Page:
The medium of television began changing with the introduction of cable television nationally in the 1970’s. By the end of the decade, nearly 16 million households were cable subscribers. Cable television often appealed directly to adult television viewers though. The lack of FCC regulation on cable networks such as HBO and Cinemax allowed the networks to feature more adult entertainment. The advent of the VCR in the early 1980’s and the explosion of videotape rental businesses gave Americans more of a choice when it came to their home entertainment decisions. By the 1980’s, Americans were no longer solely dependent upon the major networks; cable television and videotapes offered a multitude of entertainment possibilities. This began to have a precipitous impact on network affiliate viewing. In 1985-1986, 45.1% of U.S. households were tuned into the major networks on a nightly basis. In the 1980’s, there were still television shows such as The Cosby Show, Family Ties, and Cheers that had mass audiences though. By 2000-2001, the network share had dropped from 45.1% to 32.6%, a 28% drop. The winner for the viewing audience was basic cable which saw its share go from 3.9% in 1985-1986 to 28.2% in 2000-2011. This was a 1382% increase. Even more important, basic cable was almost claiming as many viewers on a nightly basis as network television. The number of choices in basic cable also exploded in the 1980s and 1990’s with channels devoted to home shopping, history, sports, news, children’s programming and home design. (( Bill Gorman, Where Did the Primetime Broadcast Television Audience Go? TV By the Numbers )) This meant that Americans were far more fractured in their viewing patterns.

The concept of the mass audience for a televisual entertainment event collapsed with the new century. The first major American reality television show, Survivor Borneo, captured over 51 million viewers in the season finale on August 23, 2000.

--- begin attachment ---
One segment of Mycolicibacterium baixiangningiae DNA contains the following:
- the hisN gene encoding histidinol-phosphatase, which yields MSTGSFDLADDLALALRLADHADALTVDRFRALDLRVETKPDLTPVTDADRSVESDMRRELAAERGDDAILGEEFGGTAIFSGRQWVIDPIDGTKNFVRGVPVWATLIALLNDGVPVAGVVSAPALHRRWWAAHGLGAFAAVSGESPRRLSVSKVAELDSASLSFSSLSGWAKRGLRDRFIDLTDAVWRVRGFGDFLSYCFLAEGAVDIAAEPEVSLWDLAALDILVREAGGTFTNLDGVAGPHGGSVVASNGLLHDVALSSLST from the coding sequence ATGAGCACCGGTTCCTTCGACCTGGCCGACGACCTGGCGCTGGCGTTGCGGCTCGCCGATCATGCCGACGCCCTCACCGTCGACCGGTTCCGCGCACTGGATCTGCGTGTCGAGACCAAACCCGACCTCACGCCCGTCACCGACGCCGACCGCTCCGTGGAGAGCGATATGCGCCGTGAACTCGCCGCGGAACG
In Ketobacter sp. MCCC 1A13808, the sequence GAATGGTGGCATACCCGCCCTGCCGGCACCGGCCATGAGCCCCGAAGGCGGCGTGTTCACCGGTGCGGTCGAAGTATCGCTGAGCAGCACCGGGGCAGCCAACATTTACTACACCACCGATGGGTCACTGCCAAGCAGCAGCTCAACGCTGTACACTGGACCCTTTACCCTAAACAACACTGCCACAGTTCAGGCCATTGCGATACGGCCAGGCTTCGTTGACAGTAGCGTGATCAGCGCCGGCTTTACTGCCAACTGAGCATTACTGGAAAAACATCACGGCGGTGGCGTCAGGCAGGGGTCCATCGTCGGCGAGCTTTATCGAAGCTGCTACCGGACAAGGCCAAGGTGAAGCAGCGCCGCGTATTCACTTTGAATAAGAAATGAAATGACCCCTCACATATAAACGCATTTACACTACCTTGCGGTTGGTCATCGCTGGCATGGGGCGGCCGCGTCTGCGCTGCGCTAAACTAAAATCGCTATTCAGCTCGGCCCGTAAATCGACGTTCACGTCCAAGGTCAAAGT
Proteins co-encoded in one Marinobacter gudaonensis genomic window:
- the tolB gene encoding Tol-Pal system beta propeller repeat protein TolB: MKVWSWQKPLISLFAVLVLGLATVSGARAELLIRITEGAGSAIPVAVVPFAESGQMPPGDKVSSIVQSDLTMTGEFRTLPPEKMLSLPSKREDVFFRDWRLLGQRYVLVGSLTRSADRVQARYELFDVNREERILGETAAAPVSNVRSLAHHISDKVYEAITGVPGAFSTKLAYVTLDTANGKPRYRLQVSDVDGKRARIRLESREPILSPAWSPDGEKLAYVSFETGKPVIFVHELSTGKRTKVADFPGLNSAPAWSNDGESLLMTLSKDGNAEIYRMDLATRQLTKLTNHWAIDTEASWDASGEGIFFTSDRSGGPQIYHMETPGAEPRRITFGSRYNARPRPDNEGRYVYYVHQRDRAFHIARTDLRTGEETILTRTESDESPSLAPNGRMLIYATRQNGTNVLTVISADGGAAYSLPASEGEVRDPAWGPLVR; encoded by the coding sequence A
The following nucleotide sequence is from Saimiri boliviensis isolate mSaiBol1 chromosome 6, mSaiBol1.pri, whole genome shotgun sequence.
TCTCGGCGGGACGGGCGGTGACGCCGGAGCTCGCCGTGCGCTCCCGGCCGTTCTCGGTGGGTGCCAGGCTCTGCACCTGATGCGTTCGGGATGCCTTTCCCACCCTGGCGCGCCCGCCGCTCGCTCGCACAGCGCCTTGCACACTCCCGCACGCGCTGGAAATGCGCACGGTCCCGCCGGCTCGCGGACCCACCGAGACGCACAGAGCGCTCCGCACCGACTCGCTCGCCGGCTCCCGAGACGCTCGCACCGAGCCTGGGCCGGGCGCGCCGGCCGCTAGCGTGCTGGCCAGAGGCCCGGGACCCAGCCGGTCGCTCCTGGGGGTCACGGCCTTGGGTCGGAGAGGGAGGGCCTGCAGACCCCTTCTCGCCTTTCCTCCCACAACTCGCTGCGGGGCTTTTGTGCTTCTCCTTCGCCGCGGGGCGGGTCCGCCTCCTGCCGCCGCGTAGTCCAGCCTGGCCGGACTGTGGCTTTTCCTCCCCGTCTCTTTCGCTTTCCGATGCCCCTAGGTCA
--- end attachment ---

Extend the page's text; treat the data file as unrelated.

The behemoth that is American Idol had its first finale on September 4, 2002. Twenty-three million Americans watched Kelly Clarkson crowned as champion. But that was less than half of the mass audience for Survivor. For the first twelve years of this century, no American television event that is considered entertainment has captured a mass audience. Only 25% of the viewing public still watch a network channel on any given night. Sporting events, primarily the Superbowl, are still able to capture huge audiences but no fictional or reality television show can claim these ratings.

Does this mean that Americans no longer share iconic television moments in our culture? Well, we do, but they are coverage of historical events. And almost all of these events have been significant tragedies. The horror of the terrorist attacks on September 11, 2001, the sheer destruction of Hurricane Katrina in 2005 and the recent massacre at Sandy Hook Elementary school (2012) all were tragedies which were covered intensely by network and cable news teams, watched by tens of millions of American viewers.